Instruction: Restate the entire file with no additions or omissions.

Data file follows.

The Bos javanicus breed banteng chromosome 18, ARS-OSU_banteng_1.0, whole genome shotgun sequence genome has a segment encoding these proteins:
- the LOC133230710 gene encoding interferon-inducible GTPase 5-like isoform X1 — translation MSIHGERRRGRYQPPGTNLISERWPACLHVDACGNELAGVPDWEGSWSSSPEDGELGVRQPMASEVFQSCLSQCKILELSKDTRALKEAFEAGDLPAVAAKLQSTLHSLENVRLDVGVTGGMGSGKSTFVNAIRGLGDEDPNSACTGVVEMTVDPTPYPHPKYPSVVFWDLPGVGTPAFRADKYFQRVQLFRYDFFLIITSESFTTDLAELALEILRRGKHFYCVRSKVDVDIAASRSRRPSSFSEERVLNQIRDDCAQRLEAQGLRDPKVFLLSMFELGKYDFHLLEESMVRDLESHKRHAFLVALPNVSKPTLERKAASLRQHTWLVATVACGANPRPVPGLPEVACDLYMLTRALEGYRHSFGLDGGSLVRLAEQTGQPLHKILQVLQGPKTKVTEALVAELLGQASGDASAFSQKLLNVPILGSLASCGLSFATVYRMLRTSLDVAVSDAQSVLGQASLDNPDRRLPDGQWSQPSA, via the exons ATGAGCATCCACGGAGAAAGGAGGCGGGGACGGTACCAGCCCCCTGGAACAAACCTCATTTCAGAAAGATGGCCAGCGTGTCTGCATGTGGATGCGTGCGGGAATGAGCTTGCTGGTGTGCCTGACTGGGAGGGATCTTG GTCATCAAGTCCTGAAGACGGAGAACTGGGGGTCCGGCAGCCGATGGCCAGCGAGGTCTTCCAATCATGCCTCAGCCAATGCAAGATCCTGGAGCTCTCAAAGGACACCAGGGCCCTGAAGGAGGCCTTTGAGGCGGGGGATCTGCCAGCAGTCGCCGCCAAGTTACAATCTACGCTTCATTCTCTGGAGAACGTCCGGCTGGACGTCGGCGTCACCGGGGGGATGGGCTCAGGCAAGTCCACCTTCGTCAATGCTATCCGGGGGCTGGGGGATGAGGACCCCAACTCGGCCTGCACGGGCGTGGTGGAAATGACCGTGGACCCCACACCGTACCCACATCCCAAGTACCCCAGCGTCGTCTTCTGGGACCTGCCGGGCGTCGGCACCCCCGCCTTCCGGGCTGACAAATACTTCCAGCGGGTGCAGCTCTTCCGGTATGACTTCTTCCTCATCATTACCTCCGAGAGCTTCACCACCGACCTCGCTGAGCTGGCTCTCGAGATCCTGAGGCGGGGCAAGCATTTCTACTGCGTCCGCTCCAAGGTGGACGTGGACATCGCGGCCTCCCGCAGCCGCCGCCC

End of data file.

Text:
The Bos javanicus breed banteng chromosome 18, ARS-OSU_banteng_1.0, whole genome shotgun sequence genome has a segment encoding these proteins:
- the LOC133230710 gene encoding interferon-inducible GTPase 5-like isoform X1 — translation MSIHGERRRGRYQPPGTNLISERWPACLHVDACGNELAGVPDWEGSWSSSPEDGELGVRQPMASEVFQSCLSQCKILELSKDTRALKEAFEAGDLPAVAAKLQSTLHSLENVRLDVGVTGGMGSGKSTFVNAIRGLGDEDPNSACTGVVEMTVDPTPYPHPKYPSVVFWDLPGVGTPAFRADKYFQRVQLFRYDFFLIITSESFTTDLAELALEILRRGKHFYCVRSKVDVDIAASRSRRPSSFSEERVLNQIRDDCAQRLEAQGLRDPKVFLLSMFELGKYDFHLLEESMVRDLESHKRHAFLVALPNVSKPTLERKAASLRQHTWLVATVACGANPRPVPGLPEVACDLYMLTRALEGYRHSFGLDGGSLVRLAEQTGQPLHKILQVLQGPKTKVTEALVAELLGQASGDASAFSQKLLNVPILGSLASCGLSFATVYRMLRTSLDVAVSDAQSVLGQASLDNPDRRLPDGQWSQPSA, via the exons ATGAGCATCCACGGAGAAAGGAGGCGGGGACGGTACCAGCCCCCTGGAACAAACCTCATTTCAGAAAGATGGCCAGCGTGTCTGCATGTGGATGCGTGCGGGAATGAGCTTGCTGGTGTGCCTGACTGGGAGGGATCTTG GTCATCAAGTCCTGAAGACGGAGAACTGGGGGTCCGGCAGCCGATGGCCAGCGAGGTCTTCCAATCATGCCTCAGCCAATGCAAGATCCTGGAGCTCTCAAAGGACACCAGGGCCCTGAAGGAGGCCTTTGAGGCGGGGGATCTGCCAGCAGTCGCCGCCAAGTTACAATCTACGCTTCATTCTCTGGAGAACGTCCGGCTGGACGTCGGCGTCACCGGGGGGATGGGCTCAGGCAAGTCCACCTTCGTCAATGCTATCCGGGGGCTGGGGGATGAGGACCCCAACTCGGCCTGCACGGGCGTGGTGGAAATGACCGTGGACCCCACACCGTACCCACATCCCAAGTACCCCAGCGTCGTCTTCTGGGACCTGCCGGGCGTCGGCACCCCCGCCTTCCGGGCTGACAAATACTTCCAGCGGGTGCAGCTCTTCCGGTATGACTTCTTCCTCATCATTACCTCCGAGAGCTTCACCACCGACCTCGCTGAGCTGGCTCTCGAGATCCTGAGGCGGGGCAAGCATTTCTACTGCGTCCGCTCCAAGGTGGACGTGGACATCGCGGCCTCCCGCAGCCGCCGCCC